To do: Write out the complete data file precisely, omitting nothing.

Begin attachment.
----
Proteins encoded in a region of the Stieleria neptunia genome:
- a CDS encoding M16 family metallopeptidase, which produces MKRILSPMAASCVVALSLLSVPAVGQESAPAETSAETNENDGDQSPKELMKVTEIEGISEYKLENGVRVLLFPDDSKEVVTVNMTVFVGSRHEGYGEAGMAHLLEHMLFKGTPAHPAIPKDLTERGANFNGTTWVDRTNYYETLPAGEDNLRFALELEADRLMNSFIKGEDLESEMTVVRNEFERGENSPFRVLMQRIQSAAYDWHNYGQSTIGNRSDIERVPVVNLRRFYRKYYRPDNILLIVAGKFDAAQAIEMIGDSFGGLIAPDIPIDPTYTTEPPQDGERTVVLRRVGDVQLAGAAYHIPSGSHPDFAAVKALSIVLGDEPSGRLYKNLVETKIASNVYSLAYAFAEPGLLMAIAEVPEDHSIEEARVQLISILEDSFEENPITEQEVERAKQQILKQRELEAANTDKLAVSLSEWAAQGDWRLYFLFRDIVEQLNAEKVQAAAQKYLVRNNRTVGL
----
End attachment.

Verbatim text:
Proteins encoded in a region of the Stieleria neptunia genome:
- a CDS encoding M16 family metallopeptidase, which produces MKRILSPMAASCVVALSLLSVPAVGQESAPAETSAETNENDGDQSPKELMKVTEIEGISEYKLENGVRVLLFPDDSKEVVTVNMTVFVGSRHEGYGEAGMAHLLEHMLFKGTPAHPAIPKDLTERGANFNGTTWVDRTNYYETLPAGEDNLRFALELEADRLMNSFIKGEDLESEMTVVRNEFERGENSPFRVLMQRIQSAAYDWHNYGQSTIGNRSDIERVPVVNLRRFYRKYYRPDNILLIVAGKFDAAQAIEMIGDSFGGLIAPDIPIDPTYTTEPPQDGERTVVLRRVGDVQLAGAAYHIPSGSHPDFAAVKALSIVLGDEPSGRLYKNLVETKIASNVYSLAYAFAEPGLLMAIAEVPEDHSIEEARVQLISILEDSFEENPITEQEVERAKQQILKQRELEAANTDKLAVSLSEWAAQGDWRLYFLFRDIVEQLNAEKVQAAAQKYLVRNNRTVGL